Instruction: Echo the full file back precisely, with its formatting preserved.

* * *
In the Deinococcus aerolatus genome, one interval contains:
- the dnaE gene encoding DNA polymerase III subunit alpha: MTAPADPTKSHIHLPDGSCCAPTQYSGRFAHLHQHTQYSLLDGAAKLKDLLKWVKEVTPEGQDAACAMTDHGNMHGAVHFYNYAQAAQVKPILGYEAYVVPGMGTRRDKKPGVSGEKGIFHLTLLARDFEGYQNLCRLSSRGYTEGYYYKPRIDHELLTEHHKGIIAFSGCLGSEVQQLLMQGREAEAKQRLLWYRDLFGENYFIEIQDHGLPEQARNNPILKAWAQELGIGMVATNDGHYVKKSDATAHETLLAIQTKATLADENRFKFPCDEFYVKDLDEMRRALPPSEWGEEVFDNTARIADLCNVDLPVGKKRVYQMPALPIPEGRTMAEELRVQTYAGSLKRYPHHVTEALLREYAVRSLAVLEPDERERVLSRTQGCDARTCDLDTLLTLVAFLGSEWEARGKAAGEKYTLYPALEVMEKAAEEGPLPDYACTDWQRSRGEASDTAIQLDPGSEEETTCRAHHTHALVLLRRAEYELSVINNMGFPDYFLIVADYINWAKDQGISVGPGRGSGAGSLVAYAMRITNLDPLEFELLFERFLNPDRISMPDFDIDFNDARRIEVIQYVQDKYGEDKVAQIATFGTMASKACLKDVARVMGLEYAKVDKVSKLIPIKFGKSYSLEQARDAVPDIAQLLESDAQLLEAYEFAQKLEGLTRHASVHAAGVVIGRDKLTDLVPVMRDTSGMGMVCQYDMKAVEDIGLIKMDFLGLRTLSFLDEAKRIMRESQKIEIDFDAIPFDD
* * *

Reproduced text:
In the Deinococcus aerolatus genome, one interval contains:
- the dnaE gene encoding DNA polymerase III subunit alpha: MTAPADPTKSHIHLPDGSCCAPTQYSGRFAHLHQHTQYSLLDGAAKLKDLLKWVKEVTPEGQDAACAMTDHGNMHGAVHFYNYAQAAQVKPILGYEAYVVPGMGTRRDKKPGVSGEKGIFHLTLLARDFEGYQNLCRLSSRGYTEGYYYKPRIDHELLTEHHKGIIAFSGCLGSEVQQLLMQGREAEAKQRLLWYRDLFGENYFIEIQDHGLPEQARNNPILKAWAQELGIGMVATNDGHYVKKSDATAHETLLAIQTKATLADENRFKFPCDEFYVKDLDEMRRALPPSEWGEEVFDNTARIADLCNVDLPVGKKRVYQMPALPIPEGRTMAEELRVQTYAGSLKRYPHHVTEALLREYAVRSLAVLEPDERERVLSRTQGCDARTCDLDTLLTLVAFLGSEWEARGKAAGEKYTLYPALEVMEKAAEEGPLPDYACTDWQRSRGEASDTAIQLDPGSEEETTCRAHHTHALVLLRRAEYELSVINNMGFPDYFLIVADYINWAKDQGISVGPGRGSGAGSLVAYAMRITNLDPLEFELLFERFLNPDRISMPDFDIDFNDARRIEVIQYVQDKYGEDKVAQIATFGTMASKACLKDVARVMGLEYAKVDKVSKLIPIKFGKSYSLEQARDAVPDIAQLLESDAQLLEAYEFAQKLEGLTRHASVHAAGVVIGRDKLTDLVPVMRDTSGMGMVCQYDMKAVEDIGLIKMDFLGLRTLSFLDEAKRIMRESQKIEIDFDAIPFDD